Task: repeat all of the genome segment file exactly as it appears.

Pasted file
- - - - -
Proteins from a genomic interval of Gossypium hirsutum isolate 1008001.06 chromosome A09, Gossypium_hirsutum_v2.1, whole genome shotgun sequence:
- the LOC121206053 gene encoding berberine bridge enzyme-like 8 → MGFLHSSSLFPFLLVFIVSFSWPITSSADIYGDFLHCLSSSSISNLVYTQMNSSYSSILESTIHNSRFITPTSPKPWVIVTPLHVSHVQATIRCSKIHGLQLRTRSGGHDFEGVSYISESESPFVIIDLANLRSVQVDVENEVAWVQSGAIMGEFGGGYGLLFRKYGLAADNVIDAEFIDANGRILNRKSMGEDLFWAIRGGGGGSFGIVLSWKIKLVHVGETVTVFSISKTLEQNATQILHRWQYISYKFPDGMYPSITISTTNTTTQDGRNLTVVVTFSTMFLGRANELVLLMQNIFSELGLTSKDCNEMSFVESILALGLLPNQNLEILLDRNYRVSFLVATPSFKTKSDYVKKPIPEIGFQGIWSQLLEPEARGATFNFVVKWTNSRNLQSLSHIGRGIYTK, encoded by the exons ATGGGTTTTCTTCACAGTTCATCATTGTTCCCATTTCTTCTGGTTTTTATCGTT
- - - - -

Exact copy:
Proteins from a genomic interval of Gossypium hirsutum isolate 1008001.06 chromosome A09, Gossypium_hirsutum_v2.1, whole genome shotgun sequence:
- the LOC121206053 gene encoding berberine bridge enzyme-like 8 → MGFLHSSSLFPFLLVFIVSFSWPITSSADIYGDFLHCLSSSSISNLVYTQMNSSYSSILESTIHNSRFITPTSPKPWVIVTPLHVSHVQATIRCSKIHGLQLRTRSGGHDFEGVSYISESESPFVIIDLANLRSVQVDVENEVAWVQSGAIMGEFGGGYGLLFRKYGLAADNVIDAEFIDANGRILNRKSMGEDLFWAIRGGGGGSFGIVLSWKIKLVHVGETVTVFSISKTLEQNATQILHRWQYISYKFPDGMYPSITISTTNTTTQDGRNLTVVVTFSTMFLGRANELVLLMQNIFSELGLTSKDCNEMSFVESILALGLLPNQNLEILLDRNYRVSFLVATPSFKTKSDYVKKPIPEIGFQGIWSQLLEPEARGATFNFVVKWTNSRNLQSLSHIGRGIYTK, encoded by the exons ATGGGTTTTCTTCACAGTTCATCATTGTTCCCATTTCTTCTGGTTTTTATCGTT